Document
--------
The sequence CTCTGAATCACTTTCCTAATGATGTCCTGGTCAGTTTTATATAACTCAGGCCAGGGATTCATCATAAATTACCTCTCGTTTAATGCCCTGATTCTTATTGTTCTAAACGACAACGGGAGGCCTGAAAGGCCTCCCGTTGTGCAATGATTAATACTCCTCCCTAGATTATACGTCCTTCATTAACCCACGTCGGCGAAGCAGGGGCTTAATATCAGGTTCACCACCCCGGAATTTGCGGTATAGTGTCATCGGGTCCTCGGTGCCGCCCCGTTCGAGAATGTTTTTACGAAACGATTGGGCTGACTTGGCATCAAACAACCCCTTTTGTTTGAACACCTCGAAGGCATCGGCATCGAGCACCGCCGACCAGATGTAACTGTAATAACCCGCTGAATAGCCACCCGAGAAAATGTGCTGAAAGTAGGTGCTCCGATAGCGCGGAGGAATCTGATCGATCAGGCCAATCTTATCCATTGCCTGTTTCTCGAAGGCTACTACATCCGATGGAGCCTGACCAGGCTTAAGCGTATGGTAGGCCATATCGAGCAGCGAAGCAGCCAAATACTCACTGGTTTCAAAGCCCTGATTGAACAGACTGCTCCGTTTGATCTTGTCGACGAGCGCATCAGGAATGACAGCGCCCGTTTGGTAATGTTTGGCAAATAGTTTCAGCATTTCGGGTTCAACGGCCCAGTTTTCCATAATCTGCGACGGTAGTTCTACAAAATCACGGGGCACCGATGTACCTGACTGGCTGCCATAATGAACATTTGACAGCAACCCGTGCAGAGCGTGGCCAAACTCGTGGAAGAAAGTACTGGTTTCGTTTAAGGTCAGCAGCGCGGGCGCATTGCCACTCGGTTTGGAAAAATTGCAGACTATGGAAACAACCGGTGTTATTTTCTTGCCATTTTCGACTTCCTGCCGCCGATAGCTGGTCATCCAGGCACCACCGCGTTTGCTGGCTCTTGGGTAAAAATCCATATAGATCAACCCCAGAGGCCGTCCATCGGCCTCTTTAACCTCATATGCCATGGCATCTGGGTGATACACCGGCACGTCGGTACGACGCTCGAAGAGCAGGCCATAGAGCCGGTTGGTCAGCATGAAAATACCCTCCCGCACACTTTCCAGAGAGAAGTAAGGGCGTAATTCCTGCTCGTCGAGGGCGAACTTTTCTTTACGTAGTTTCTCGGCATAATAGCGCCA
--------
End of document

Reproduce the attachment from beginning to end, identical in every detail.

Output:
The sequence CTCTGAATCACTTTCCTAATGATGTCCTGGTCAGTTTTATATAACTCAGGCCAGGGATTCATCATAAATTACCTCTCGTTTAATGCCCTGATTCTTATTGTTCTAAACGACAACGGGAGGCCTGAAAGGCCTCCCGTTGTGCAATGATTAATACTCCTCCCTAGATTATACGTCCTTCATTAACCCACGTCGGCGAAGCAGGGGCTTAATATCAGGTTCACCACCCCGGAATTTGCGGTATAGTGTCATCGGGTCCTCGGTGCCGCCCCGTTCGAGAATGTTTTTACGAAACGATTGGGCTGACTTGGCATCAAACAACCCCTTTTGTTTGAACACCTCGAAGGCATCGGCATCGAGCACCGCCGACCAGATGTAACTGTAATAACCCGCTGAATAGCCACCCGAGAAAATGTGCTGAAAGTAGGTGCTCCGATAGCGCGGAGGAATCTGATCGATCAGGCCAATCTTATCCATTGCCTGTTTCTCGAAGGCTACTACATCCGATGGAGCCTGACCAGGCTTAAGCGTATGGTAGGCCATATCGAGCAGCGAAGCAGCCAAATACTCACTGGTTTCAAAGCCCTGATTGAACAGACTGCTCCGTTTGATCTTGTCGACGAGCGCATCAGGAATGACAGCGCCCGTTTGGTAATGTTTGGCAAATAGTTTCAGCATTTCGGGTTCAACGGCCCAGTTTTCCATAATCTGCGACGGTAGTTCTACAAAATCACGGGGCACCGATGTACCTGACTGGCTGCCATAATGAACATTTGACAGCAACCCGTGCAGAGCGTGGCCAAACTCGTGGAAGAAAGTACTGGTTTCGTTTAAGGTCAGCAGCGCGGGCGCATTGCCACTCGGTTTGGAAAAATTGCAGACTATGGAAACAACCGGTGTTATTTTCTTGCCATTTTCGACTTCCTGCCGCCGATAGCTGGTCATCCAGGCACCACCGCGTTTGCTGGCTCTTGGGTAAAAATCCATATAGATCAACCCCAGAGGCCGTCCATCGGCCTCTTTAACCTCATATGCCATGGCATCTGGGTGATACACCGGCACGTCGGTACGACGCTCGAAGAGCAGGCCATAGAGCCGGTTGGTCAGCATGAAAATACCCTCCCGCACACTTTCCAGAGAGAAGTAAGGGCGTAATTCCTGCTCGTCGAGGGCGAACTTTTCTTTACGTAGTTTCTCGGCATAATAGCGCCA